Between 1967 and 2017, the amount of things Americans bought rose almost 20-fold, filling closets and garages and creating the self-storage industry. But, as Minter notes, Americans are only diverting to resale and reuse about 3 percent of potentially usable discarded clothing, furniture and other goods; the rest goes to dumps for another generation to worry about.
As Minter writes, the world is overflowing with clothes, furniture, electronics, kitchen appliances and toys and other stuff no longer wanted by the original owners. Moreover, the declining birth rates in advanced nations means the markets for their discarded goods have shrunken at home.
That’s why that T-shirt given to Goodwill in Omaha may end up finding its next owner in Africa and the solid-wood cabinet from England may find its next home in Malaysia. Secondhand is an anthem to decluttering, recycling, making better quality goods and living a simpler life with less stuff. The book is a compelling argument for tempering acquisitions, especially now that global warming compels people to rethink how they live.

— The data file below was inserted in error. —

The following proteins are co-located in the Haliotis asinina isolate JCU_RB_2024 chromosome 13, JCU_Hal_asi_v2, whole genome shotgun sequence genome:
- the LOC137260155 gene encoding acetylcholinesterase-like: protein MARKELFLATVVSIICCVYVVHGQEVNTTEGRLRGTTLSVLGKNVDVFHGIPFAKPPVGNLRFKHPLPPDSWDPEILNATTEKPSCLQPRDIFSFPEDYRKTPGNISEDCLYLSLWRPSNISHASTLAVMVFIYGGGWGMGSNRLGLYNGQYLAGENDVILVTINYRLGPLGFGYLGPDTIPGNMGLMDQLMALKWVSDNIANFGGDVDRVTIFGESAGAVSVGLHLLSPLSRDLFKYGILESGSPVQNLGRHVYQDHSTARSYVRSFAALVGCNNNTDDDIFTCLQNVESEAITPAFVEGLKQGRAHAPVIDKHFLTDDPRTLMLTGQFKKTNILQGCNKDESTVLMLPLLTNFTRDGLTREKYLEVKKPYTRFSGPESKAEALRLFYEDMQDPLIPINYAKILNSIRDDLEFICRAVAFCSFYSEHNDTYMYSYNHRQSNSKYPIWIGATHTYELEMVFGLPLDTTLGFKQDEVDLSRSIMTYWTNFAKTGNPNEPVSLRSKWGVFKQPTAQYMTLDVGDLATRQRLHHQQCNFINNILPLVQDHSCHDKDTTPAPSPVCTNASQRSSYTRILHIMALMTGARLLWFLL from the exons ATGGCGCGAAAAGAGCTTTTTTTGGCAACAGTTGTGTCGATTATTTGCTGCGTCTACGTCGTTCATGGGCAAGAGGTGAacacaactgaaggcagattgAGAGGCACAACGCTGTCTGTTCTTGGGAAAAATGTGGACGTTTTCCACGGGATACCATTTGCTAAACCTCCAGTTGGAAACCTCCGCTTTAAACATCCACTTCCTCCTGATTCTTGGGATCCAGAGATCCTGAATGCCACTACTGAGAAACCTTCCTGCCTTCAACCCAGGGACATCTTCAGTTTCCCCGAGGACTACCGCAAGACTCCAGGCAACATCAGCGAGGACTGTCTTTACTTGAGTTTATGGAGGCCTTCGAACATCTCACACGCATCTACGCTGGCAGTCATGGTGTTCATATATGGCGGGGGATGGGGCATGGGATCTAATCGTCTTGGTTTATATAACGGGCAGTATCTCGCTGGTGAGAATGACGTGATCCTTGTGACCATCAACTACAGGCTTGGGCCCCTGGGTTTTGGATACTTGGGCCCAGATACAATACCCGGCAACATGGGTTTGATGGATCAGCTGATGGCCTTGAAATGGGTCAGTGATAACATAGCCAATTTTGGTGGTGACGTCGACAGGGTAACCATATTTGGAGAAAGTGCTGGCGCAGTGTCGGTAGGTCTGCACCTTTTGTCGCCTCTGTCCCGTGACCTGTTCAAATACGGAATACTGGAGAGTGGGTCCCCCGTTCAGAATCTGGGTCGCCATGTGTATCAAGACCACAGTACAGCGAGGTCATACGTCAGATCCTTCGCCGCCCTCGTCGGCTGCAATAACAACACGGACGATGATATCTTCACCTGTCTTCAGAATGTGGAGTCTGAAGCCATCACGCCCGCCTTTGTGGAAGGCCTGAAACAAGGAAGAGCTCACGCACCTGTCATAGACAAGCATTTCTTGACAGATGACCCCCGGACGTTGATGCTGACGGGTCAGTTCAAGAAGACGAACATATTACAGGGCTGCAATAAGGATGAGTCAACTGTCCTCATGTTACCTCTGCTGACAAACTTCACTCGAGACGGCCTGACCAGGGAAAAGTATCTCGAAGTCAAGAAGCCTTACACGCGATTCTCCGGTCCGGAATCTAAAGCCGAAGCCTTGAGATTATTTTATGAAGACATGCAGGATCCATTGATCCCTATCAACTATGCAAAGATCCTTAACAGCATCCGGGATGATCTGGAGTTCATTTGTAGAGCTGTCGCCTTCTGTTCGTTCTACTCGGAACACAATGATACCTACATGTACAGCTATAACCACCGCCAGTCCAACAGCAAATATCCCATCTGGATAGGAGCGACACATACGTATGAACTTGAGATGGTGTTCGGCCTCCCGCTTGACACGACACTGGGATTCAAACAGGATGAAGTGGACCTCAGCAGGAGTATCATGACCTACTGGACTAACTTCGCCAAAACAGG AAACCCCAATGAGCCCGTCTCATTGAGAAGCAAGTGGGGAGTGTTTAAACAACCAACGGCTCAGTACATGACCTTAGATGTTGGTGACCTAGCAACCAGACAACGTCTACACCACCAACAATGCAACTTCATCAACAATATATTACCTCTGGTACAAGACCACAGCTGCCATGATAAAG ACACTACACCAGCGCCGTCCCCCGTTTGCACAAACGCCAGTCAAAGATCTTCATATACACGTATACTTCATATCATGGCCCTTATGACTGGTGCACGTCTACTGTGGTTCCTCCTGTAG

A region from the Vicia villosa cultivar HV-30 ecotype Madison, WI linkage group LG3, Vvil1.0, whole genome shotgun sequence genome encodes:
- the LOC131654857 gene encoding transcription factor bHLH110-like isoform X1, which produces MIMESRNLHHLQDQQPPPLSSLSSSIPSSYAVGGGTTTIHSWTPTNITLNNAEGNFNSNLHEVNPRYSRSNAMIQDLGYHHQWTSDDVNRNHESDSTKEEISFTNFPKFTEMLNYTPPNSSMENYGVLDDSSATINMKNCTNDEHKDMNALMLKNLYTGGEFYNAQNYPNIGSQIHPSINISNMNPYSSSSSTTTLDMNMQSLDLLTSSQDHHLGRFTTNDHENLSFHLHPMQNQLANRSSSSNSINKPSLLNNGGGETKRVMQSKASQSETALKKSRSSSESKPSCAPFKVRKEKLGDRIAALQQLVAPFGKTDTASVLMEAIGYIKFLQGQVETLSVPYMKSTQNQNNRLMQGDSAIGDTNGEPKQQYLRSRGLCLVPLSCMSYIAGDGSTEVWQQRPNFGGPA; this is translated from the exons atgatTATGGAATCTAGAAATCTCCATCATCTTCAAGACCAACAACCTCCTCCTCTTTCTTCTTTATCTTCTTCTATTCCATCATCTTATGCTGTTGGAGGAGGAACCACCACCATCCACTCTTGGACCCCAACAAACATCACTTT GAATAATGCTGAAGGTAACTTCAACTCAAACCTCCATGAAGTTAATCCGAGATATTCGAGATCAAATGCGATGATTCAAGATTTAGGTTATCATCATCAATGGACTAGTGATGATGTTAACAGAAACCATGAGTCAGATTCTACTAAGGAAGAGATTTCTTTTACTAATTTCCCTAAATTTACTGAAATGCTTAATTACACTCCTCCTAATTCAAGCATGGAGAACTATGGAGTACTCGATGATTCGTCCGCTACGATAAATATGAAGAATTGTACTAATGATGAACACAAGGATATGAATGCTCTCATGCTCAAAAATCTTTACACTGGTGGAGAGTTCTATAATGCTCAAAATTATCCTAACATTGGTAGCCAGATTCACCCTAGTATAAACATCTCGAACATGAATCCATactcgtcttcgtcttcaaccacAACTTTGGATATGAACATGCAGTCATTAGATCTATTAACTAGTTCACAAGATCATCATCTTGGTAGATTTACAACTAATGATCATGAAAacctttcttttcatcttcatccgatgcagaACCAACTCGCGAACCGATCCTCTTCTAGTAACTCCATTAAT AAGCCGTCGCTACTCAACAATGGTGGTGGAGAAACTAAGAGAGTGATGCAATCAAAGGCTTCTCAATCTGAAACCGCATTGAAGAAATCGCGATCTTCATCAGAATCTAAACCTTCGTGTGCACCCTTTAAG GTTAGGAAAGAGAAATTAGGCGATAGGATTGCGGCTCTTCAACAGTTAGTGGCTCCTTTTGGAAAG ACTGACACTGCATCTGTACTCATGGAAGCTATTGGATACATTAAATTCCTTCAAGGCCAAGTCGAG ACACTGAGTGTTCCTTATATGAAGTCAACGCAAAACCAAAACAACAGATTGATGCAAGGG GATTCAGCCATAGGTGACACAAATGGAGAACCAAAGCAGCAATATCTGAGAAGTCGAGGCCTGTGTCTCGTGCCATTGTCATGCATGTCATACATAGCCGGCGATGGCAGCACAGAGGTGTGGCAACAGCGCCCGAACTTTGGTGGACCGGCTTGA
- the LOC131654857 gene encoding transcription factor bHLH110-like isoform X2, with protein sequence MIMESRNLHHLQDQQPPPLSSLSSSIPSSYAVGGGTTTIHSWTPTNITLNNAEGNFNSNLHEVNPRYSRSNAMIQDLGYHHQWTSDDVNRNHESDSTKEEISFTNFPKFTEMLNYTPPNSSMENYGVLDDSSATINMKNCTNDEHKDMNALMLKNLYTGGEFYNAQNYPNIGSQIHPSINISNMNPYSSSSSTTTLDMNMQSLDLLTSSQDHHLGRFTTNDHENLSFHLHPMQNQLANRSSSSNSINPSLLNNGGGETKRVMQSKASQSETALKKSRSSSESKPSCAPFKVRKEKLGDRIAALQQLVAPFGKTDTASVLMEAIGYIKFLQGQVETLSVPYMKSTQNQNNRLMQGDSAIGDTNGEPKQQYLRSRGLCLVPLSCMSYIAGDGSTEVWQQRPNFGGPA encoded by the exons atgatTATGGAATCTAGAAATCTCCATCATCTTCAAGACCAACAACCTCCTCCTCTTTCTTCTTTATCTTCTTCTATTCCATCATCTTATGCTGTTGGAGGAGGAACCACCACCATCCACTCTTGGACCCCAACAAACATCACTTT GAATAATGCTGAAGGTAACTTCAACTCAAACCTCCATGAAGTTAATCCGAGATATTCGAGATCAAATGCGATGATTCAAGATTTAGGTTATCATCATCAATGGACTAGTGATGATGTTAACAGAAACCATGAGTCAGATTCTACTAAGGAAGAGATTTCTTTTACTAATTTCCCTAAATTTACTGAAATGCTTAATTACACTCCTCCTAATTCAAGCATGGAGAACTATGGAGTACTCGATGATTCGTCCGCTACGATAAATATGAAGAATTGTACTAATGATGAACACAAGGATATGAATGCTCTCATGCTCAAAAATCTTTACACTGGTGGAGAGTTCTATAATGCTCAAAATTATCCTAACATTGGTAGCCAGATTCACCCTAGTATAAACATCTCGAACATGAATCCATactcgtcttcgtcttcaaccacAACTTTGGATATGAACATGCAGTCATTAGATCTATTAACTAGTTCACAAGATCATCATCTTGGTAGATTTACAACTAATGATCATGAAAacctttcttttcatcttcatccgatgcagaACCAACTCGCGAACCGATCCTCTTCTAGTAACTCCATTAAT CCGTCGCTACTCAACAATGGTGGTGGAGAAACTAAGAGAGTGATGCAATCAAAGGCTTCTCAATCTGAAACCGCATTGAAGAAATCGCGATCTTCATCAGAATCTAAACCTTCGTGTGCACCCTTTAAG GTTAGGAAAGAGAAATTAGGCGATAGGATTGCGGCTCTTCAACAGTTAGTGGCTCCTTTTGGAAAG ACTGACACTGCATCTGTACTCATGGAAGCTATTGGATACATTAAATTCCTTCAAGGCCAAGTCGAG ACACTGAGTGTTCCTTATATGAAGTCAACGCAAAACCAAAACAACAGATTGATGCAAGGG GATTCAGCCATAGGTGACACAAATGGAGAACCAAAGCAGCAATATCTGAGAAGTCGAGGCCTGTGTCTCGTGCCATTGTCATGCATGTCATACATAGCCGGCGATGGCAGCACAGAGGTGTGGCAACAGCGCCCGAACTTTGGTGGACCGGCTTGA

And the facts of the secondhand industry are compelling. Two decades ago, China was a major importer of secondhand clothes; now it is an exporter. Global clothing production doubled from 2000 to 2015 while the average number of times a garment was worn before disposal fell by a third.
A World Bank study says humanity is tracking to generate waste at twice the population growth by 2050. Businesses have sprung up to clear out the cluttered dwellings of the deceased. Television shows focus on the values in used items from yesteryear.
Minter calls for several steps to alleviate the mountains of no-longer-wanted stuff that is clogging U.S. and other wealthy nations’ households, steps he shows will benefit people everywhere: —Press for better quality, more durable goods, which will benefit consumers and the environment. Minter notes that particleboard furniture typically never makes a second move intact.
—Change laws and values that keep used goods out of poor countries where people need them the most. —Recognize that the global trade in secondhand goods benefits the global economy and the environment.